Freedom of the press isn’t free

The Bush administration punishes those who print unfavorable news.

Freedom of the press is guaranteed in the First Amendment to the Constitution. So important is this freedom that the leaders of the American Revolution fought to preserve it because they believed it to be the lynchpin of democracy. Unfortunately, our current leadership does not hold fast to this ideal.

Last month The New York Times, The Wall Street Journal and the Los Angeles Times ran stories that informed the American people of the ways the government tracked international financial transactions of suspected terrorists. As soon as those newspapers ran with the story they were rebuked and called “disgraceful” by the president and “treasonous” by his conservative chorus.

Critics of the newspapers said the stories endangered national security by publishing secret methods that terrorists could learn from. But the administration already had talked openly about the international financial monitoring system. It had not, however, briefed Congress on the intelligence system prior to the printing of the news story, which it is required to do by law. Still, there are officials calling for The New York Times to be prosecuted under the 1917 espionage act for repeatedly revealing classified information.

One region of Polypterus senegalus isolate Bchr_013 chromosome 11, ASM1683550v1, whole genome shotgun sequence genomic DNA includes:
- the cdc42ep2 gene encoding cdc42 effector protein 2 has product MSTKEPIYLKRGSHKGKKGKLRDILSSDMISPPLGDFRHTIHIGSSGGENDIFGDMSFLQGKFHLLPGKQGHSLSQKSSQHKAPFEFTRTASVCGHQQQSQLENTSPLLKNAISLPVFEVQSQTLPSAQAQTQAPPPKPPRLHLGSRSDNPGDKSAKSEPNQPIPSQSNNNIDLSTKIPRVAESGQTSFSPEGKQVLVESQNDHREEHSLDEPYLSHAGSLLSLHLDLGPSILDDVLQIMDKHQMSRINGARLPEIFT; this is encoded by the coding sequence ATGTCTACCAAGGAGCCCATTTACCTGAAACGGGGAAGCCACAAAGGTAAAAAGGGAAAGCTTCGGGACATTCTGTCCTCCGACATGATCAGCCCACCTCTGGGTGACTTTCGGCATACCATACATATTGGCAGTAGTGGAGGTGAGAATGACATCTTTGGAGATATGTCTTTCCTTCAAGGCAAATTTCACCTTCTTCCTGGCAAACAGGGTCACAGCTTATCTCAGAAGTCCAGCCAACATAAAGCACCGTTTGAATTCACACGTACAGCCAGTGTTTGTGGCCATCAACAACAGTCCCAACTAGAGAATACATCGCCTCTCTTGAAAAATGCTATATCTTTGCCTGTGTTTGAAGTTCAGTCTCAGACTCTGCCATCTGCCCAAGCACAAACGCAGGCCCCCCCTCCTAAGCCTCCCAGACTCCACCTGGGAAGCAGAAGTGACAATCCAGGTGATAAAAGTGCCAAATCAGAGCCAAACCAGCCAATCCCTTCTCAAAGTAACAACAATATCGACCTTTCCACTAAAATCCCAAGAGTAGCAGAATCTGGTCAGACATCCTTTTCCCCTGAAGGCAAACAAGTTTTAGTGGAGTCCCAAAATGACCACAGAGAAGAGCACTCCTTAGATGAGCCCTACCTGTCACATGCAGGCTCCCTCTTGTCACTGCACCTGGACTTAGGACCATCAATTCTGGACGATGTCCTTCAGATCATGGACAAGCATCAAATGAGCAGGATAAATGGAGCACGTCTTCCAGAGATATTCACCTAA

This seems to be the Bush administration’s operating method, punishing those who publish embarrassing stories and rewarding those who portray them in a positive light.

And what about Jeff Gannon? It seems a bit ironic that the administration bemoans fairness in reporting when an unqualified reporter mysteriously joined the White House press corps only to ask favorable questions of the president.

It is clear that our executive office is drunk with power. The Bush administration simply refuses to acknowledge that the United States operates under a system of checks and balances. Congress and the Supreme Court balance the power of the executive branch – this is to say nothing of the role of the free press, the role of the people’s right to know.

As we celebrate and reflect on our country’s independence, we must recognize that a free press is essential to democracy and that any threat to it is a threat to the very freedom we supposedly are fighting this war for.